There are essentially four reasons that the ACA cases are probably the biggest to come before the Supreme Court in a generation: (1) the political consequences; (2) the implications for the Court as an institution and its role in our constitutional system; (3) the consequences for public policy; and (4) the consequences for constitutional law. These cases rate highly along all four dimensions.
The question of the constitutionality of the minimum coverage provision probably rates higher than the Medicaid question on (1) and (2). The individual mandate has come to symbolize the ACA, and even the administration concedes it is "central" to the Act--an Act that is the central legislative achievement of the incumbent President, who is in the heat of a reelection campaign. The political ramifications--though perhaps unclear--will be substantial. Further, whether the Court (for the first time in nearly 80 years) is willing to invalidate a hugely important federal regulatory program as exceeding Congress's enumerated powers will speak volumes about the Court's conception of its role. To be sure, as a doctrinal matter, it is well established that the Court can decide the breadth of Congress's commerce and taxing powers. But the ACA is not the Gun-Free School Zones Act. Nor is it § 13981 of the Violence Against Women Act. At stake is legislation infinitely more important. So the willingness of the justices to exert their authority to check Congress here will say a great deal about the Court as an institution.
On points (3) and (4), though, I think the Medicaid question is more significant, perhaps by a wide margin. As to policy, Medicaid stands as perhaps the most significant social welfare program in the Nation (along with Medicare and Social Security). No doubt, it is the most significant redistributive program, as it only aids the poor and the disabled. Roughly half of the coverage expansion contemplated by the ACA will be achieved through its expansion of Medicaid, extending insurance to roughly 18 million more Americans per year. If this goes away, it will be a very big deal. Moreover, it is not easy to see how a decision that invalidates the Act's Medicaid expansion would not, in some way, endanger Medicaid as it existed prior to the ACA. (The sums provided by the federal government to the States are nearly the same, and thus arguably just as coercive.) Needless to say, a decision that jeopardized Medicaid more generally would be a huge policy development.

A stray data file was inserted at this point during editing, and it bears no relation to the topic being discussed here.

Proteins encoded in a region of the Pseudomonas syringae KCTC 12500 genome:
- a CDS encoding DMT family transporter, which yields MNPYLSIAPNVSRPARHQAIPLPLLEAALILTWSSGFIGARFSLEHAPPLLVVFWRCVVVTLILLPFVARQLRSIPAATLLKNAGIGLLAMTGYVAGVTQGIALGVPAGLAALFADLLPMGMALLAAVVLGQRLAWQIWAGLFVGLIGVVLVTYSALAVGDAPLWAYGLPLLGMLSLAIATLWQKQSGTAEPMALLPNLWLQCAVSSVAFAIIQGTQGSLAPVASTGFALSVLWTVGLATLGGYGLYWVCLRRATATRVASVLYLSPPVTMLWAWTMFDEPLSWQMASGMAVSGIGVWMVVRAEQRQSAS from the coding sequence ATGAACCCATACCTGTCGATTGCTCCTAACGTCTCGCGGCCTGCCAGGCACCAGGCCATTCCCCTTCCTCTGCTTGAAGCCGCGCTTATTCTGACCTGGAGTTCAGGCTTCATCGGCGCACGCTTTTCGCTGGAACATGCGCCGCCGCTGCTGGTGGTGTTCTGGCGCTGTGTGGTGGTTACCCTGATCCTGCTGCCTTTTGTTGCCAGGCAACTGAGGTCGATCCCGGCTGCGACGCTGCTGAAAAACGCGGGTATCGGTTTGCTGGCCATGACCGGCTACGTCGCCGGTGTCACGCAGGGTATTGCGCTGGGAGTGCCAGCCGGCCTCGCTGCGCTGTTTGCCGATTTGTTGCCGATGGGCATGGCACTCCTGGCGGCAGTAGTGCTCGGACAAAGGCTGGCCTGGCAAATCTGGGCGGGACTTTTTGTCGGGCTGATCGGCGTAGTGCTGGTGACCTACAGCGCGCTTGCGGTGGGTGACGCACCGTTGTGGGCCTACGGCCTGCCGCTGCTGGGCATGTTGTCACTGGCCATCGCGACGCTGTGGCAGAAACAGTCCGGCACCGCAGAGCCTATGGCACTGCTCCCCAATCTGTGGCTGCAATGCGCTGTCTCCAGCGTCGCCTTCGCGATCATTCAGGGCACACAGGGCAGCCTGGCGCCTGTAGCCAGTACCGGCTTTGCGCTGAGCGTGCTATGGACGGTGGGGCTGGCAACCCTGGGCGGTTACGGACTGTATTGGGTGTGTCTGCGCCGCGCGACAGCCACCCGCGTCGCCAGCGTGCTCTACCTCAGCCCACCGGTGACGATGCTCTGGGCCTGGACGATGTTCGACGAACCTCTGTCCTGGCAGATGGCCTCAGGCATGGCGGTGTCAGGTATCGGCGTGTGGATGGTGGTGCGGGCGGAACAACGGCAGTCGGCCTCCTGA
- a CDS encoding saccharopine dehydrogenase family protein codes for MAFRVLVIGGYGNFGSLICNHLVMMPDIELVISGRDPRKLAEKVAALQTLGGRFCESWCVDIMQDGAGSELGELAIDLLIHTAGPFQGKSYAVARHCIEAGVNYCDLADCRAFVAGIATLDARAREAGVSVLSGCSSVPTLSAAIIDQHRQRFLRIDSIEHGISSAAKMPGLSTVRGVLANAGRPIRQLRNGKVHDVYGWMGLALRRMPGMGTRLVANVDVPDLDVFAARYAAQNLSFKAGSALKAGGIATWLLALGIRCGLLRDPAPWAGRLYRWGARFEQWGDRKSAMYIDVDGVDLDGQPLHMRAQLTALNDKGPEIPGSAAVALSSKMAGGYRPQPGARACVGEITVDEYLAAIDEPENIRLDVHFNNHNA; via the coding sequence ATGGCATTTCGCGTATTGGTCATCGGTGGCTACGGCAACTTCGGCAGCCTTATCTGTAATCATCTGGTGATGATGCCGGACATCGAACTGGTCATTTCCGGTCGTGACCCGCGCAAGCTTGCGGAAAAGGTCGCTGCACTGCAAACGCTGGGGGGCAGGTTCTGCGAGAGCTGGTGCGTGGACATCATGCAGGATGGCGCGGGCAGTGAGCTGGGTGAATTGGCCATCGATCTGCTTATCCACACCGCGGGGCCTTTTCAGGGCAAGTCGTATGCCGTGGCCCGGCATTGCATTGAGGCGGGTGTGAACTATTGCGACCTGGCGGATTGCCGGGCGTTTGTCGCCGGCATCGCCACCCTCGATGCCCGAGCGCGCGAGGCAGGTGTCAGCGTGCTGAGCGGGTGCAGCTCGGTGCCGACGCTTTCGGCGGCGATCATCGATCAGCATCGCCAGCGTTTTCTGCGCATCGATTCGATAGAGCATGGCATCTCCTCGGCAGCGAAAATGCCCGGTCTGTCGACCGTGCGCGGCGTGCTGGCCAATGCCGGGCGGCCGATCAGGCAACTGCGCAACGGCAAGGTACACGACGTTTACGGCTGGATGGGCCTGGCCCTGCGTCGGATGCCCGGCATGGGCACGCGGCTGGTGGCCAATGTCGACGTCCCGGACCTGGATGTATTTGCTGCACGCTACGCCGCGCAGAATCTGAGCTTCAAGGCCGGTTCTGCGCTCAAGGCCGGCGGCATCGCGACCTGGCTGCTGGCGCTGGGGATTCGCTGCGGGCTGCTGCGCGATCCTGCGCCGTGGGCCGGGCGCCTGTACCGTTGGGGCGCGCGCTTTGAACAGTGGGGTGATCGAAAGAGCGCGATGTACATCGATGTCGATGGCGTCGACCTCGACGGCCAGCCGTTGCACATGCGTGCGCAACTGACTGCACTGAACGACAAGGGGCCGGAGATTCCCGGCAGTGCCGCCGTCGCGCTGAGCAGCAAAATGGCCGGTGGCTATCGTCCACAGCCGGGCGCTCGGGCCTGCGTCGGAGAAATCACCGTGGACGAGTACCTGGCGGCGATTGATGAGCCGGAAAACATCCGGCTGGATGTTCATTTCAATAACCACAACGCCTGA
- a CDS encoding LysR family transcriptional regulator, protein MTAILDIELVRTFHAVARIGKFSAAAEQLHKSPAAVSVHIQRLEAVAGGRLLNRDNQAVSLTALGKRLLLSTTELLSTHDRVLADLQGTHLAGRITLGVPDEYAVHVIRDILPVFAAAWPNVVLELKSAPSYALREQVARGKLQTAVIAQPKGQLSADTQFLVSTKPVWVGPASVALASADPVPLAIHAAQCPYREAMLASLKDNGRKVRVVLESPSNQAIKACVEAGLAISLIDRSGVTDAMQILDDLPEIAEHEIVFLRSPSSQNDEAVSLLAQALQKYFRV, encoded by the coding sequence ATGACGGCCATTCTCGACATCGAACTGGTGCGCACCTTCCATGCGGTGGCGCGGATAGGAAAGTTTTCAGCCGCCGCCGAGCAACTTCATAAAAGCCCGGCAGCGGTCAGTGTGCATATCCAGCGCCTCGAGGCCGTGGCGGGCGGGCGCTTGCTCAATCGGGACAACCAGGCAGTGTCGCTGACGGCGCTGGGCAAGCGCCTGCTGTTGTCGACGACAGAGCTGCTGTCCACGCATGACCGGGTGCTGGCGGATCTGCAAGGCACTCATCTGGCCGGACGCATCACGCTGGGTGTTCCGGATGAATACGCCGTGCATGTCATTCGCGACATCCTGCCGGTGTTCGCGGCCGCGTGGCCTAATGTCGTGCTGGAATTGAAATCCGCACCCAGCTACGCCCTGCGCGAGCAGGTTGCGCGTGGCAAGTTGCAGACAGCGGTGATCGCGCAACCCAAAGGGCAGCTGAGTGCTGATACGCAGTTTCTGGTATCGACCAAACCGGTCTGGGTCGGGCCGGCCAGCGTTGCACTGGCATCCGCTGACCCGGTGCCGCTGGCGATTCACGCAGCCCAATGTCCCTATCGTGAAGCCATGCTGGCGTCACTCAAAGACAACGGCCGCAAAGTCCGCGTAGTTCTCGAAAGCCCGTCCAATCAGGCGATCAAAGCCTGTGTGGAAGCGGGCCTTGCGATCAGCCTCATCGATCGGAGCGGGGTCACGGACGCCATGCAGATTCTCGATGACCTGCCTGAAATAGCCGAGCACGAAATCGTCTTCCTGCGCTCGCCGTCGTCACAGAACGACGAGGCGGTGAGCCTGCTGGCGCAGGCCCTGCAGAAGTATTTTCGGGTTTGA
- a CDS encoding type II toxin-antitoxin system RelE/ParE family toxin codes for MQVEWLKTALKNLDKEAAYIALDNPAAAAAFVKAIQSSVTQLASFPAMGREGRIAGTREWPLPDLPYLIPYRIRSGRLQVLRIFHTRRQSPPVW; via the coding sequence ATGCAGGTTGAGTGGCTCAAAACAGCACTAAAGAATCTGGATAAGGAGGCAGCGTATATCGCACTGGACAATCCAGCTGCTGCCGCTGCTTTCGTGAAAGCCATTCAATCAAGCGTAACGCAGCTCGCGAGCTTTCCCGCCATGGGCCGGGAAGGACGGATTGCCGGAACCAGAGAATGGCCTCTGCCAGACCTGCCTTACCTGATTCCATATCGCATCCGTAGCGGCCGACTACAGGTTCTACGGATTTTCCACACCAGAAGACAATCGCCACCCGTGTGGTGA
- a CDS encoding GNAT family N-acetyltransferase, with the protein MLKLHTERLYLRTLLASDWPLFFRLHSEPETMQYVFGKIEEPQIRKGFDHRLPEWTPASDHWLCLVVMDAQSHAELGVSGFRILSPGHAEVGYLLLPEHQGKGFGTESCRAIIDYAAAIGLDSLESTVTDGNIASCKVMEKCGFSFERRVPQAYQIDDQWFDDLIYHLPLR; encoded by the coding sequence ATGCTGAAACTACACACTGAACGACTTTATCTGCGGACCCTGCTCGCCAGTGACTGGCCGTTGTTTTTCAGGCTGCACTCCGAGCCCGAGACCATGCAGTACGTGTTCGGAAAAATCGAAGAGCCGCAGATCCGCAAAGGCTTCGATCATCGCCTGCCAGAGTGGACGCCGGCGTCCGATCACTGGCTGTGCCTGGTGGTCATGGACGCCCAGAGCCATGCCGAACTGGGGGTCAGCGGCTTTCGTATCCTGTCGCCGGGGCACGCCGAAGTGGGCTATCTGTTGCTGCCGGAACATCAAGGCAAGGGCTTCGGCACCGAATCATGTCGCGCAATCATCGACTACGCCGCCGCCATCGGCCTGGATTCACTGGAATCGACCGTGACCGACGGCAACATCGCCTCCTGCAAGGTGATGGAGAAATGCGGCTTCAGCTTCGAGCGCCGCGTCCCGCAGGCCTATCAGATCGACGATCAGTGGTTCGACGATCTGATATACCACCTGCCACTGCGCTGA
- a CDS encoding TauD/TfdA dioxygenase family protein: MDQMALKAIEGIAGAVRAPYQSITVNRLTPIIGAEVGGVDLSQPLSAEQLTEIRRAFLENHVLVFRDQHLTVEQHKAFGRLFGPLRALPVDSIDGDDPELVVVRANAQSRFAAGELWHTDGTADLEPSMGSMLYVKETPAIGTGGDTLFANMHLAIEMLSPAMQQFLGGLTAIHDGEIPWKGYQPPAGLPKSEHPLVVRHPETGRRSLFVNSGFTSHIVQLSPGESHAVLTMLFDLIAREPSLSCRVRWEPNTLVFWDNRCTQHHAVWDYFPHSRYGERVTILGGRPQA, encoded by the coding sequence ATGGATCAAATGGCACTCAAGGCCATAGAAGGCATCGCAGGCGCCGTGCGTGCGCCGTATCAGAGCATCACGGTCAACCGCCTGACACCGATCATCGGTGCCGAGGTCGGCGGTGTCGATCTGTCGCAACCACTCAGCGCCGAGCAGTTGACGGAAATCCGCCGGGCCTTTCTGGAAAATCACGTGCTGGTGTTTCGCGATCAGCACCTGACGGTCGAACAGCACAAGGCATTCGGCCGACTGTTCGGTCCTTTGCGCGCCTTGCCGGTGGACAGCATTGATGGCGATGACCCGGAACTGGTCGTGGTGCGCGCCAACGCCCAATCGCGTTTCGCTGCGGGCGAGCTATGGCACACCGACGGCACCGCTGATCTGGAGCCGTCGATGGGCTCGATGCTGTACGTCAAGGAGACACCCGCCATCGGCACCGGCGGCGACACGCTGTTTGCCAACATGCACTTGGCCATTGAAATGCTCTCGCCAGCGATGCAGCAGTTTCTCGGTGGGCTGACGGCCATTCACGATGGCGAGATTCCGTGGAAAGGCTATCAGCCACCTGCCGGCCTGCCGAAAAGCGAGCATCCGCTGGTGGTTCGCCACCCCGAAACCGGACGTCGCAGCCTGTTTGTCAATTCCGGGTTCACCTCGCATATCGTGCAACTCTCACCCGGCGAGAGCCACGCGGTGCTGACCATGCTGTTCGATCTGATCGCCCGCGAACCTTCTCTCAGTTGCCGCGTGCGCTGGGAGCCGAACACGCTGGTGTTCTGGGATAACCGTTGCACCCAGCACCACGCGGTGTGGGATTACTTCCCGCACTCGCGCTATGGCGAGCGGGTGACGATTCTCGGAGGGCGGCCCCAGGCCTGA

And such a decision would mark the first time in its history that the Court invalidated a cooperative spending program on the ground that it "coerced" the States. Depending on what exactly the opinion says, it could well impose significant constraints on many programs--both those that already exist (such as the massive educational funding the federal government provides the States) and those potentially to be enacted in the future.
A decision invalidating the individual mandate will probably be quite narrow and cabined, pinned to its rather distinctive characteristics. Given the political costs, it is hard to imagine Congress imposing purchasing mandates on a regular basis. Thus, the impact on constitutional law, in this sense, would likely be small. But the implications of invalidating the ACA's Medicaid expansion would be hard to constrain, no matter how hard the Court might try. Thus, I think its impact on constitutional law would actually be more significant in the long run.
In the end, then, though most of the smoke has surrounded the minimum coverage provision, the Medicaid issue might provide the real fire.